Extreme-sounding idea for a new weaselproofing protocol


#21

Of course, in the context of what I originally said, the more relevant point is that interpreting the goal in even a comically absurd (but not provably wrong) way is that it gives one’s goal-setting self the chance to refine it so the same unintended interpretation can’t be used again. (This also accords better with the word “weasel” IMO: “In English-speaking areas, weasel can be a disparaging term, noun or verb, for someone regarded as sneaky, conniving or untrustworthy.” [Wikipedia]) Whereas plain old lying… I don’t know what one’s supposed to do about that.


#22

I think you make some good points.

I was mostly trying to come up with a bright line definition which would be more objective. But I think you’re right about:

As in, if you learned something about yourself, Beeminder, etc. and then you use that new knowledge to refine your goals, you’re probably on the right track. But if your only takeaway from the moment was “Yep I still don’t like running” then you’re probably weaseling.

Does that seem fair?


#23

I’ve been calling this “loopholes you can drive an ice cream truck through”. From the “Dirty Plate Club” blog post:

Overloading your plate is what I call a loophole you can drive an ice cream truck through. Namely, yes, it’s a way you could utterly defeat the point of the system, but you won’t do that because you want the system to work. The original example of such a loophole was from the first incarnation of the Beeminder commitment contract, back when we thought we needed an elaborate, literal commitment contract. We suggested that, to avoid fuzziness around the definition of “going to the gym”, you could simply beemind touching the door of your gym’s building. If you were legimately injured or something and shouldn’t exercise, the loophole would be there for the taking. But otherwise you’d never be so lazy that you’d actually get yourself all the way to the door of the gym and then not go in. Maybe some people would be that lazy, but that’s the point: You know yourself at least to some extent. Would you overload your plate so you could join the Dirty Plate Club while still stuffing yourself? I’m pretty sure you’re more likely to fall off the wagon on the food wasting part than you are to do that.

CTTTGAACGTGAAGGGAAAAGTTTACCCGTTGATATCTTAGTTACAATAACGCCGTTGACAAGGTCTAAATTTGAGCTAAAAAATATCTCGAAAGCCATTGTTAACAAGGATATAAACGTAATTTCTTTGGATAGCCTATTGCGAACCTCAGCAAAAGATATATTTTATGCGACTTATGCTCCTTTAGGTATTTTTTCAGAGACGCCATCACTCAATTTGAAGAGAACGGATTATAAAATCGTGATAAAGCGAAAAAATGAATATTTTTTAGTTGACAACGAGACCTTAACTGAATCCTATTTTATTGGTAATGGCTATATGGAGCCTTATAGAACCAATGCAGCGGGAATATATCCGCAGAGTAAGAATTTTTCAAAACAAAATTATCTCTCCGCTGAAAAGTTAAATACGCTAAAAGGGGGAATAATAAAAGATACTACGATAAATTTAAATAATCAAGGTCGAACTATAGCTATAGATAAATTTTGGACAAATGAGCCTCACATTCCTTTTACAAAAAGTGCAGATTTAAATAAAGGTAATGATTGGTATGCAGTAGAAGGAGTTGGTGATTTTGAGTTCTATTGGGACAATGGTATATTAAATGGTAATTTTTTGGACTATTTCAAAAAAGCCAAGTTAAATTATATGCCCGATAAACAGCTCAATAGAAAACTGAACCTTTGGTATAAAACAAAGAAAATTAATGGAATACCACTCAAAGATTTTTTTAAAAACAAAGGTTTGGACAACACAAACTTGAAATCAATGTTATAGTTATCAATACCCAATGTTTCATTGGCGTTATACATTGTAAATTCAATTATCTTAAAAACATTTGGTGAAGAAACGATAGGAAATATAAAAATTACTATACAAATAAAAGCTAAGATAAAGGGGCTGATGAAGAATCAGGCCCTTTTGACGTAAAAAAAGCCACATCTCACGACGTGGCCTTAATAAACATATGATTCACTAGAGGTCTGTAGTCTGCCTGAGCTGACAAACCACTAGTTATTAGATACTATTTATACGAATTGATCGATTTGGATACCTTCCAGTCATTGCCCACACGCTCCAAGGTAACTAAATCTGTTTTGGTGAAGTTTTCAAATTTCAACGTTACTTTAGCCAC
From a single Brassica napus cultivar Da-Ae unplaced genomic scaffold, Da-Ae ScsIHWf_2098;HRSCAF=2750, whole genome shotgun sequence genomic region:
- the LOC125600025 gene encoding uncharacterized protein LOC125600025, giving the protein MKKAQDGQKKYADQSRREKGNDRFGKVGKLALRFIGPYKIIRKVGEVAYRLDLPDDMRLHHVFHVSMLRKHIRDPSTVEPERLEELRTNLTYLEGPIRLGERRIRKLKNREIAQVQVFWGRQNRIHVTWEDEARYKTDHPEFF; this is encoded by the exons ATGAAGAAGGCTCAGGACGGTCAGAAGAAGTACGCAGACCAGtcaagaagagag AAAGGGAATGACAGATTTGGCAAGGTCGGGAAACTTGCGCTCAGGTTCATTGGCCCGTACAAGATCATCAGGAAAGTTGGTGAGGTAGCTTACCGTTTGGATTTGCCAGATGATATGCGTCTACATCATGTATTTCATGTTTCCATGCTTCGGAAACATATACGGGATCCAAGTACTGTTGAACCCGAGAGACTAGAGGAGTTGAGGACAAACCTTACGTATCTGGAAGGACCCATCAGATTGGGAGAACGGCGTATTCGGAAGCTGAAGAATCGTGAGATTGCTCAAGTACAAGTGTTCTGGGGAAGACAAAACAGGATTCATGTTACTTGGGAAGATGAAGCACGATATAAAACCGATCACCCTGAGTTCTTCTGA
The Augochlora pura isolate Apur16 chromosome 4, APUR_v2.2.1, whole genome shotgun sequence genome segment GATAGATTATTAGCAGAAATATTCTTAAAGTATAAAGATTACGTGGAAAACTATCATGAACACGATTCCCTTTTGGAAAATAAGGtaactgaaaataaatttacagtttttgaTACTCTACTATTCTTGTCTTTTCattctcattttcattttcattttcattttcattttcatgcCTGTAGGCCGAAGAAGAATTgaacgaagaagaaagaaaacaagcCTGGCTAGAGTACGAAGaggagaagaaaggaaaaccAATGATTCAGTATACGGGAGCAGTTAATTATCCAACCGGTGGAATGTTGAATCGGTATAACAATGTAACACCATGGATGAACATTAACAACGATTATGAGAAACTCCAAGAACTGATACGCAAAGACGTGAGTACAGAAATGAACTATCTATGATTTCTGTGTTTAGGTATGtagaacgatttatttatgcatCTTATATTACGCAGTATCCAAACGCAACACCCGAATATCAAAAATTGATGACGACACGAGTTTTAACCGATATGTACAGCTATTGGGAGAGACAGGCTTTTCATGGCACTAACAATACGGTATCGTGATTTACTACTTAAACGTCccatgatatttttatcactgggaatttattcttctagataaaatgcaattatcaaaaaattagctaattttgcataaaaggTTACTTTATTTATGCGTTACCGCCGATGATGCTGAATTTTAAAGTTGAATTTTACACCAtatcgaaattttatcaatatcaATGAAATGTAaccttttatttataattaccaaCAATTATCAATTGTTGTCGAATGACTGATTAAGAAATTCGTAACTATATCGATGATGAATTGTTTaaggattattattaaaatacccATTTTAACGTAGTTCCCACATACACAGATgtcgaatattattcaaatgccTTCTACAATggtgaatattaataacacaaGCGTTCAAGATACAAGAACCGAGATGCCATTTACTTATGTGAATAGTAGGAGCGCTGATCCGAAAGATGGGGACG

#24

My experience is different. I am a data weasel. I have an exercise goal that I have been following forever on beeminder. If I have the flu I will just add a data point for that day “flu”

I made a commitment to myself when I started saying “Cross my heart and hope to die, I will never put in a fake data point into beeminder.”

I am fairly lax otherwise. One exercise on a normal day I will do 108 reps. However, if I am rushed I may only do 24 reps. That is ok with me, that counts as a data point. If I forgot to change the slope one week before I am on vacation, I just add a data point vacation when I am on vacation

But if I could have exercised, and did not. I will never put in a data point.

Works for me :man_shrugging:


#25

Hahaha! :smile: :lollipop: Love this.


#26

That had never occurred to me. I love it!